CHRISTOPHER PETRELLA: We’ve reached a point where two opposing forces are beginning to collide. The first is a rapidly expanding mass of citizens disturbed by the lack of transparency and accountability within the private prison industry; a few years ago it seemed the only people concerned were those of us in smaller “social justice communities.” Now, articles on prison privatization are popping up all over the place: the New York Times, Washington Post, L.A. Review of Books....The second vector is what’s best described as “concentrated growth.” Although, according to a recent BJS [Bureau of Justice Statistics] study, the total U.S. prison population decreased over the last year, those in privately-operated federal facilities grew by 20%. It’s the single largest area of corrections and detention growth in the country. My sense in speaking with people, including Alex, is that the public is hungry for answers and now has enough information at its disposal to start asking the right, tough questions.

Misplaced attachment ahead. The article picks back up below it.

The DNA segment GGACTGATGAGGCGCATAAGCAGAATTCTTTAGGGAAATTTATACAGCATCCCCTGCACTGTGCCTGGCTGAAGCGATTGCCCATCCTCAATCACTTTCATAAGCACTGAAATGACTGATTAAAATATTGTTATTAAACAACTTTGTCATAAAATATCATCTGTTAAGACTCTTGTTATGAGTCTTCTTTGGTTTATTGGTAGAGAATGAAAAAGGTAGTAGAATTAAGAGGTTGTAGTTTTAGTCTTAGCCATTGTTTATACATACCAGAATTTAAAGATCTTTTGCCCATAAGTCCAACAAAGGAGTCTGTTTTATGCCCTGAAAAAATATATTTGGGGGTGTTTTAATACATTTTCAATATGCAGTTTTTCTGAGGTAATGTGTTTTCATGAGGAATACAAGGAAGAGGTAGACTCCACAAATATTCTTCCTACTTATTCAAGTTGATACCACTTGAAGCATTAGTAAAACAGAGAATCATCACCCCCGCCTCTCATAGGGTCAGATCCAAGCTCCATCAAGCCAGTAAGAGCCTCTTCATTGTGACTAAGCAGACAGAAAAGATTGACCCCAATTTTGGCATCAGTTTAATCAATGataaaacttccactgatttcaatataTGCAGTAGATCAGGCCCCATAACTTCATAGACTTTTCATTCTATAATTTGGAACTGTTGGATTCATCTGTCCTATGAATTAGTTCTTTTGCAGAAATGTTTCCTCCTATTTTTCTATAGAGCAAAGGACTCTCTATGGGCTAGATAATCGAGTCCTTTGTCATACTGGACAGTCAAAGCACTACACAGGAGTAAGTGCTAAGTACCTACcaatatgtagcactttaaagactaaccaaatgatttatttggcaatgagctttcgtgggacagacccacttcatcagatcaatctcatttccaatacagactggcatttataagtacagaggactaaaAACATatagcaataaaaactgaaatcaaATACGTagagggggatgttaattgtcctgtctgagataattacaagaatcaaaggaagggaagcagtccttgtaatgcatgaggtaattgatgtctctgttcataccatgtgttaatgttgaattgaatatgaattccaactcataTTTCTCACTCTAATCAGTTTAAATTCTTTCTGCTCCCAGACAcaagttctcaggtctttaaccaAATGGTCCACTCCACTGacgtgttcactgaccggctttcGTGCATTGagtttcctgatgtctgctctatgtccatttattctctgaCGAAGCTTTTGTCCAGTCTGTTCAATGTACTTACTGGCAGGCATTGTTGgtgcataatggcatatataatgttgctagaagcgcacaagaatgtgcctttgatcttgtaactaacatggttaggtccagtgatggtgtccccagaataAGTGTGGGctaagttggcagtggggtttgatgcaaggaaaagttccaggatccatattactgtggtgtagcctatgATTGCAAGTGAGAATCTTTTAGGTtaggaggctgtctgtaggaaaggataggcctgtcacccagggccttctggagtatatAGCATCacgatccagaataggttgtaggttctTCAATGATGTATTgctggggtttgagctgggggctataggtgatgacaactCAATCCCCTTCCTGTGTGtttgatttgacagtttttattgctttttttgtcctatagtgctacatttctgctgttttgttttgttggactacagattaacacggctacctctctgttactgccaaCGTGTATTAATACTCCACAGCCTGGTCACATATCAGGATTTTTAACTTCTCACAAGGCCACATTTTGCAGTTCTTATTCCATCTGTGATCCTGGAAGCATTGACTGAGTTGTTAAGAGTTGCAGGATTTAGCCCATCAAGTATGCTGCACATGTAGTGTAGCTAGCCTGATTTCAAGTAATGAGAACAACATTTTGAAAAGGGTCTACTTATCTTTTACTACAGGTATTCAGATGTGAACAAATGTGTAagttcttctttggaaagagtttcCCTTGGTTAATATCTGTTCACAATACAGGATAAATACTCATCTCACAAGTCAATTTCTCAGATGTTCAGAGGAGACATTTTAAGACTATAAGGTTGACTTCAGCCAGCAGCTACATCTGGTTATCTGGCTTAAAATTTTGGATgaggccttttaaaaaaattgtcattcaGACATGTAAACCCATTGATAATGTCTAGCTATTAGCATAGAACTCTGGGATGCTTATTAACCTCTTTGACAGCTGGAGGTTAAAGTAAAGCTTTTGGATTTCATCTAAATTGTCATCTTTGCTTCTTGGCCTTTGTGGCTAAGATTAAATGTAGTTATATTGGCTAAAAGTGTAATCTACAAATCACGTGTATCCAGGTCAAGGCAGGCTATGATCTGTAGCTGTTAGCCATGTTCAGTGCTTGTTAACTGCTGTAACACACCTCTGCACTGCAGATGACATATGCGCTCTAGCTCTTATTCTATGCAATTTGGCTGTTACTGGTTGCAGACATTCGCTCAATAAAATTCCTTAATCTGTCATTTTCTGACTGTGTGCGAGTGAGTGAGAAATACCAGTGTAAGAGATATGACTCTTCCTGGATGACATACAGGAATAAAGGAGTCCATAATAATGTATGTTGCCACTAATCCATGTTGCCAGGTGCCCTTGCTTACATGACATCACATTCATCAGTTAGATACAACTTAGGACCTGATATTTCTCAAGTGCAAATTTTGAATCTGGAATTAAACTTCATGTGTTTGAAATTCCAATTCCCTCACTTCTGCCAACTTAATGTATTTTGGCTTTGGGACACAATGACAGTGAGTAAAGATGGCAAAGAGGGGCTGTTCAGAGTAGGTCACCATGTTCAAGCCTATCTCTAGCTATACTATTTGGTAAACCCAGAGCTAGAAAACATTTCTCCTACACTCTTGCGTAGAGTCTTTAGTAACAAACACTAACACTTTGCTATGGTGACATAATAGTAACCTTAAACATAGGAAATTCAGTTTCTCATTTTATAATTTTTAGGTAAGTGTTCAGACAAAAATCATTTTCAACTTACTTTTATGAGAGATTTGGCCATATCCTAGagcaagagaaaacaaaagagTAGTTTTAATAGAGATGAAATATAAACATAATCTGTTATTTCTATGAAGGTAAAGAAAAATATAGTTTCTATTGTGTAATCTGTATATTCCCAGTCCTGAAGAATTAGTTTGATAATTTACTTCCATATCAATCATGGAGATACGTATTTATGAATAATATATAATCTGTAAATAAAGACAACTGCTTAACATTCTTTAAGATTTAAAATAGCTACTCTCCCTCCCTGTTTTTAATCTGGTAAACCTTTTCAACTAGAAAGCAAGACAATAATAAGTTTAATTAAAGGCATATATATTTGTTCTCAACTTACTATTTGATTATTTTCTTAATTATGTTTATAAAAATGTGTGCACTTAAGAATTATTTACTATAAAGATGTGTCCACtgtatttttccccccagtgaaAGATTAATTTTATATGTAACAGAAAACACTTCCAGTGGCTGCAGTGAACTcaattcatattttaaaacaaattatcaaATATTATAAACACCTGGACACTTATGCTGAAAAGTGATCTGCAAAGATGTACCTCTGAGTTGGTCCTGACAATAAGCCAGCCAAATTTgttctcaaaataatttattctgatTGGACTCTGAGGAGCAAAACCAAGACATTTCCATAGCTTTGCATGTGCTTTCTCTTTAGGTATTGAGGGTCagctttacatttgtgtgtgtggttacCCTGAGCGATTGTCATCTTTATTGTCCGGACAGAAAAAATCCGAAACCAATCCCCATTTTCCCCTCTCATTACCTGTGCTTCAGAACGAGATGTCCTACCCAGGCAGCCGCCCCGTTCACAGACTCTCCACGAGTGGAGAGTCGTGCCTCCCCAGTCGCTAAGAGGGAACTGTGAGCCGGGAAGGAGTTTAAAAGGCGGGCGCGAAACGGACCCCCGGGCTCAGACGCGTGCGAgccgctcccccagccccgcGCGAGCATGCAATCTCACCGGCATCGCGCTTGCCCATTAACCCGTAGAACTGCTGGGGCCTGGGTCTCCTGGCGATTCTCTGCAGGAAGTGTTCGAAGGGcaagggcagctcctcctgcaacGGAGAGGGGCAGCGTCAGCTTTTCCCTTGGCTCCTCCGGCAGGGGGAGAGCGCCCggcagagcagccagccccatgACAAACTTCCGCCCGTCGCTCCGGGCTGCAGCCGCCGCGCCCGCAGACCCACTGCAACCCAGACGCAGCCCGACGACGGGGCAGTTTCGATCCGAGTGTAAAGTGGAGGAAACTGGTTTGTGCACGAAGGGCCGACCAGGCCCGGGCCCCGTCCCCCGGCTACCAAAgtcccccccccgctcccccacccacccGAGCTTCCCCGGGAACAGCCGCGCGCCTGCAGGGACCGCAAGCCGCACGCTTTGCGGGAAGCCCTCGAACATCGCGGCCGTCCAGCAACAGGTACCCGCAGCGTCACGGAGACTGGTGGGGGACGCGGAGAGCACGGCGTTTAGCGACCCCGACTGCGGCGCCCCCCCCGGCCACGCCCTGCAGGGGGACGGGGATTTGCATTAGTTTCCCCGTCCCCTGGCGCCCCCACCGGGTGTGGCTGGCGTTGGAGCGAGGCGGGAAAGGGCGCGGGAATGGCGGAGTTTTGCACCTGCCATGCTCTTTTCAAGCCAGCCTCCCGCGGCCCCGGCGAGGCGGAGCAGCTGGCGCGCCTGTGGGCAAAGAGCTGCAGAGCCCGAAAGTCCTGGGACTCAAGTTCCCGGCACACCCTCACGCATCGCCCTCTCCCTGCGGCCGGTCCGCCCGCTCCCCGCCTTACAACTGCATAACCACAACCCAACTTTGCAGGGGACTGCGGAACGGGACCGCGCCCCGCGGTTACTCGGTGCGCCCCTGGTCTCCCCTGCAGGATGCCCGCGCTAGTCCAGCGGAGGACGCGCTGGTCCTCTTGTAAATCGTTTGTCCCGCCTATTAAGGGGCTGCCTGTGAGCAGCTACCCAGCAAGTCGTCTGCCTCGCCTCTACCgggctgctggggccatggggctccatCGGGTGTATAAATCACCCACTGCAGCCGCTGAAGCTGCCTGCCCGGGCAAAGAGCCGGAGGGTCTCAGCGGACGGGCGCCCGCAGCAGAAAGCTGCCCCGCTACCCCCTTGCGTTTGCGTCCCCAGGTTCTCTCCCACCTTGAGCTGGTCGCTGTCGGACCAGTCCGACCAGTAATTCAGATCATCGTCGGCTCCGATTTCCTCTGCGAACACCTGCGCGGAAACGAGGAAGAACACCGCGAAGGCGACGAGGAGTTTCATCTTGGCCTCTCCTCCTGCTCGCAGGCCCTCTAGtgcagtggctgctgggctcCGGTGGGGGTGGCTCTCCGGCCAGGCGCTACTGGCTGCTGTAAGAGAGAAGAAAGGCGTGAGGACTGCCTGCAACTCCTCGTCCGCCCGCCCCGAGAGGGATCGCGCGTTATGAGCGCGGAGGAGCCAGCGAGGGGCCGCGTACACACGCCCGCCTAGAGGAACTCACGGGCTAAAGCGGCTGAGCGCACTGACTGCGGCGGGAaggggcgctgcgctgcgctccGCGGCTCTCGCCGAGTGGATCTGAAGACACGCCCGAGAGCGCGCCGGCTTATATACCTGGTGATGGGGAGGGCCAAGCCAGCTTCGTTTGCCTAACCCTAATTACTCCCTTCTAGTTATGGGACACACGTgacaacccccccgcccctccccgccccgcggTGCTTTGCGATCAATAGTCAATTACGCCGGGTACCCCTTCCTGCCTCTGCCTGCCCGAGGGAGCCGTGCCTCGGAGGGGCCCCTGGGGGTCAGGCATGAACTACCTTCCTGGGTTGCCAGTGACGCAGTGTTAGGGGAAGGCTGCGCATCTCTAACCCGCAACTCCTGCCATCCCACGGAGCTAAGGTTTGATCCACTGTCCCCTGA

ALEX FRIEDMANN: Right now the level of private prison involvement on the federal level is at an all-time high. CCA and GEO are getting upwards of 40% of their revenue from federal sources. As long as this is occurring, there is a greater need than ever for transparency. For example, in May 2012 there was a large-scale riot at a CCA-operated Bureau of Prisons facility in Mississippi, which resulted in the death of a CCA employee. With a public corrections agency, to find out what happened you’d file a FOIA request, get information on the riot and learn how this guy was killed. But since it’s a CCA prison and FOIA does not apply, you can’t easily obtain information about what happened.